This Is a Movers Warning
There likely are dishonest and/or unqualified people in every field, but it causes us personal pain to hear of a moving company error or scam that leaves people at a loss monetarily and/or emotionally.
There are a number of factors that drive consumers to make the wrong decision when choosing a mover, ranging from not knowing what to look for to not doing enough or proper research. Results extend from mistakes caused by the lackadaisical or inexperienced to downright theft by the larcenous.
In that regard, here are a few warning signs that something is not quite right and advice to help you avoid potential fraud.
If a potential choice for a mover just doesn’t seem that interested in the details, your fraud antenna should be ablaze. Moving is a significant operation that depends on attention to things big and small. If someone says, “I’ve done this a million times in cases just like this; don’t worry,” that’s the time to worry. While the person saying it may just be rushed, it also can be a warning sign of inattention to your needs. At the far end of the spectrum, it could mean he knows your belongings aren’t going to get there at all. Every move is different and every person making a move is different. A reputable mover wants to know the nuances of your particular transition.
“Pay Me Now”
Of course, you’ll have to pay for the services rendered. That said, a reputable mover is unlikely to ask you for a huge upfront amount, demand a cash deposit or refuse to take credit cards. This may seem obvious, but even the most savvy consumer can get flummoxed during a move and get lured into a “let’s just get this over with” mentality that spawns bad decisions.
Professional movers have professional moving vans. They don’t show up at your doorstep with a rental or a truck with “Louie’s Pizza” scratched out on the side. Bottom line: Avoid handing over your goods to someone in an unbranded van. In the form of ancillary advice, we suggest that, long before you relocate, you keep a lookout for moving vans as you drive and, if possible, check out the employees loading and unloading them. If you see a lot of a particular company’s vehicles on the road, some research likely will tell you why. The quality and upkeep of the van are important, as is the professionalism of the movers themselves. After all, you want your goods to arrive clean, intact and on time.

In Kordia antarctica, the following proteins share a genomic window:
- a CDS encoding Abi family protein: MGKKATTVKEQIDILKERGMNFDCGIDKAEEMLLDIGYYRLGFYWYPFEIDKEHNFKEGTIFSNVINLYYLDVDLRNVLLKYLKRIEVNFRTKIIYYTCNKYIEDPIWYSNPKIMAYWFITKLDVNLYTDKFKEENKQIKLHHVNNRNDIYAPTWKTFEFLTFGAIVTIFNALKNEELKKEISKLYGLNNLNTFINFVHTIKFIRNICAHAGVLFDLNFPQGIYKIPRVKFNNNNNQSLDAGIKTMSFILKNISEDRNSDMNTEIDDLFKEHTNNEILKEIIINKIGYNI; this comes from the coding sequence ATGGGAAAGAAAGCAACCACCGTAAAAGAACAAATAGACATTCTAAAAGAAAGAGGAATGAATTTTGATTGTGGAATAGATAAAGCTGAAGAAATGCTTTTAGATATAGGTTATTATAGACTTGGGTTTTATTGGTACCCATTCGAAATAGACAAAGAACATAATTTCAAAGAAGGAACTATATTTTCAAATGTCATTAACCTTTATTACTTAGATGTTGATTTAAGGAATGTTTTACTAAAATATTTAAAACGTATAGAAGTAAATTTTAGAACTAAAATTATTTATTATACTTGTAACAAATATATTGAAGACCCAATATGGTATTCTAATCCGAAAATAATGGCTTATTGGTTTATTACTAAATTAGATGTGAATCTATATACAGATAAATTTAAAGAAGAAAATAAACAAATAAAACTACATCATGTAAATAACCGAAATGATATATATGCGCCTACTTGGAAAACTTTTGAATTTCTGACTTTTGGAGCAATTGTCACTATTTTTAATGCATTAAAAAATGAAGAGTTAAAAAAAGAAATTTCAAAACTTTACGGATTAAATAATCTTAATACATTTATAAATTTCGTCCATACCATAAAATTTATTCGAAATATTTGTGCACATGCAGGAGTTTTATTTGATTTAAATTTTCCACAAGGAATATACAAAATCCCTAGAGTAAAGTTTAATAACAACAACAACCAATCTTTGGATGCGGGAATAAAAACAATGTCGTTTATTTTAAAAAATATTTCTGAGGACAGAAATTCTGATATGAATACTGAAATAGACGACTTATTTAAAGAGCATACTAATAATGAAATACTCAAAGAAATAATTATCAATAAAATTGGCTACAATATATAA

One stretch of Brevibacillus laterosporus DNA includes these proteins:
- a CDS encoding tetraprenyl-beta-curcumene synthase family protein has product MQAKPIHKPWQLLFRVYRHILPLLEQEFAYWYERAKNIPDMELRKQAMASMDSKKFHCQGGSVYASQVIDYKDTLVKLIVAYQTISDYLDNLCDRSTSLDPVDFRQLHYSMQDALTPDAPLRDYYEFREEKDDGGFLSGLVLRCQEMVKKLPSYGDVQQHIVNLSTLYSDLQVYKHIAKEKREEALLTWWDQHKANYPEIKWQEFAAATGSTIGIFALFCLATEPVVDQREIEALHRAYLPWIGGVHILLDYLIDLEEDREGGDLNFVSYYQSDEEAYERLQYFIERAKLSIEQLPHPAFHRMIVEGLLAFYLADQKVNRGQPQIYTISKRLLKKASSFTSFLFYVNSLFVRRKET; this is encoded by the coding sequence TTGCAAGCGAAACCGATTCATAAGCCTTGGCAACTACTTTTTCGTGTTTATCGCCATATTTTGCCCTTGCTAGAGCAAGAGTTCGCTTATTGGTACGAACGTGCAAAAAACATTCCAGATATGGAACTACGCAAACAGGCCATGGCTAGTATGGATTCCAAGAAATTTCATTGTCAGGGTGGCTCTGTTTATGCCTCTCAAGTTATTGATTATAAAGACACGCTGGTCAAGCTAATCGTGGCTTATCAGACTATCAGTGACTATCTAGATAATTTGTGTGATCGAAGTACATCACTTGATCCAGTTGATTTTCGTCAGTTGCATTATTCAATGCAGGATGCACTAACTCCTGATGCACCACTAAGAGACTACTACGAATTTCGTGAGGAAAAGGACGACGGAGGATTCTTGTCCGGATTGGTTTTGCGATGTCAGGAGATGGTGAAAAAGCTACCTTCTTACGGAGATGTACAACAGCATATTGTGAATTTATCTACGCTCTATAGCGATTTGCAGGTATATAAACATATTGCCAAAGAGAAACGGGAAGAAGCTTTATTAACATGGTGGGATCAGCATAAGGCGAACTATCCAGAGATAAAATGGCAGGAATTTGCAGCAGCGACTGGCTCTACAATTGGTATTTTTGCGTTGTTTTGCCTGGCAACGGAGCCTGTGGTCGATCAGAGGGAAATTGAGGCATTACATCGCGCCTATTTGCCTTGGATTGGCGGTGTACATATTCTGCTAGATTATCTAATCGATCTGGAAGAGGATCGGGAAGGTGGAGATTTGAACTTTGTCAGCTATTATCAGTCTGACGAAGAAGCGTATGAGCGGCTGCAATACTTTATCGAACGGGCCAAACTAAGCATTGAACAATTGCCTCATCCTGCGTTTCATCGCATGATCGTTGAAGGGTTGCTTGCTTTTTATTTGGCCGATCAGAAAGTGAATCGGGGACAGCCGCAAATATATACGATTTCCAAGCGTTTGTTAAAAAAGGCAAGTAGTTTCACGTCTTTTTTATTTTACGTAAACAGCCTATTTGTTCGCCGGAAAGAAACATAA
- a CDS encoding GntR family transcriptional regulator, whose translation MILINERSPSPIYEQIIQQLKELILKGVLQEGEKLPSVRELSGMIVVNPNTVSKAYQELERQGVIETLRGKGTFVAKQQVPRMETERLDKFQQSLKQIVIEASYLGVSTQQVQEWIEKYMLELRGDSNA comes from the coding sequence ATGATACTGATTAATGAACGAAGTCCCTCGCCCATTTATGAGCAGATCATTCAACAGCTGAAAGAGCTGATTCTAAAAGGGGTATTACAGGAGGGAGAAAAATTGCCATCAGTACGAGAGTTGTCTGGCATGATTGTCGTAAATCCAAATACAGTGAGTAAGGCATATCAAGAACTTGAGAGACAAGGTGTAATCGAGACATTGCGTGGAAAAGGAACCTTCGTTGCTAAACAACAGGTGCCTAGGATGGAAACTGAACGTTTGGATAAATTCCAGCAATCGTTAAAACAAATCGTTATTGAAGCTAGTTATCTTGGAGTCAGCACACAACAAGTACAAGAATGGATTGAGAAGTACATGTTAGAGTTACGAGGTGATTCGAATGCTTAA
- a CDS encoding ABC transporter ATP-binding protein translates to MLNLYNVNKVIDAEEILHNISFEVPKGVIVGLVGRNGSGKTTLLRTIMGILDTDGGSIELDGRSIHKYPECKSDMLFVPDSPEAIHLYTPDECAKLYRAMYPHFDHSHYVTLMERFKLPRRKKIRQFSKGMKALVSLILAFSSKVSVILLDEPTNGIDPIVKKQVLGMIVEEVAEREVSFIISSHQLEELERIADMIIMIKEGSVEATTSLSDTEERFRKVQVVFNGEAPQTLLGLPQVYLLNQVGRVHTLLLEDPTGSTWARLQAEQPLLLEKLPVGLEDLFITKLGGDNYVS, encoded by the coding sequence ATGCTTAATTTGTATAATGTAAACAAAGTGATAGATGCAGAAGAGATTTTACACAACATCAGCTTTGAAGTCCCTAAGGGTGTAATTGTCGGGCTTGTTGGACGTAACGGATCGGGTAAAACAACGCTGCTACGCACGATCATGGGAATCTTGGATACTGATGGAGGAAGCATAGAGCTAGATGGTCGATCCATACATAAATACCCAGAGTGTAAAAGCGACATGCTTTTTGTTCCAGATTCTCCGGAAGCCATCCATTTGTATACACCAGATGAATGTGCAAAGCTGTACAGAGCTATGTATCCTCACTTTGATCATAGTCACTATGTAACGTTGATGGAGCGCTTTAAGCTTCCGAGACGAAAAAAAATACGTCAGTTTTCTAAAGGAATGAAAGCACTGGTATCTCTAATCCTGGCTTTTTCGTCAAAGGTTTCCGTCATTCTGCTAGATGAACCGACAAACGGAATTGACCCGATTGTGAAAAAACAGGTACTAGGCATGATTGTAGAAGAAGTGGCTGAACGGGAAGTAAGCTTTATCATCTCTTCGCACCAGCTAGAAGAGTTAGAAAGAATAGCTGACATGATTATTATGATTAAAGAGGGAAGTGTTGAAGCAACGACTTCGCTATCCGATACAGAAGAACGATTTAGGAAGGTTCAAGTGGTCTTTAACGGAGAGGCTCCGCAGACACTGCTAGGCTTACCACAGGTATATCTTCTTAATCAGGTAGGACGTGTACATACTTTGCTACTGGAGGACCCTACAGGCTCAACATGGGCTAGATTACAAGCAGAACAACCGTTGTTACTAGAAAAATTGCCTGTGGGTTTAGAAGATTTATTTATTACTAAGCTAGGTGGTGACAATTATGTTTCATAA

Read the contract; read all of the contract; don’t take it on someone’s word that it’s a customary document that everybody signs. And be absolutely positive that everything s filled in before your signature makes it legally binding. This careful scrutiny also extends to the final bill. Ask about anything you don’t understand, especially extra or miscellaneous fees or charges.
Look closely at as many of your goods as possible upon arrival, noting any obvious damage on the mover’s documentation. There are time limits on claims, and it generally helps to have the professional accept documentation/acknowledge the problem in writing at the time of the transfer.
Recent reports have indicated that moving scams are decreasing, which is good news up to a point, especially since successful prosecutions of outright fraud have been few.
By the time the out-of-luck consumer realizes he or she has no goods, has damaged goods or has paid far too much for suspicious services, the perpetrators have moved on with a new name and a new scam.
That’s why each individual has to be his or her own advocate, doing the research, thinking before doing and – definitely – seeking out recommendations.
At Bayfront Relocations, we enjoy taking the time to know you, explain the process and burrow into the details with you. It’s what we do and we stand ready to do it for you.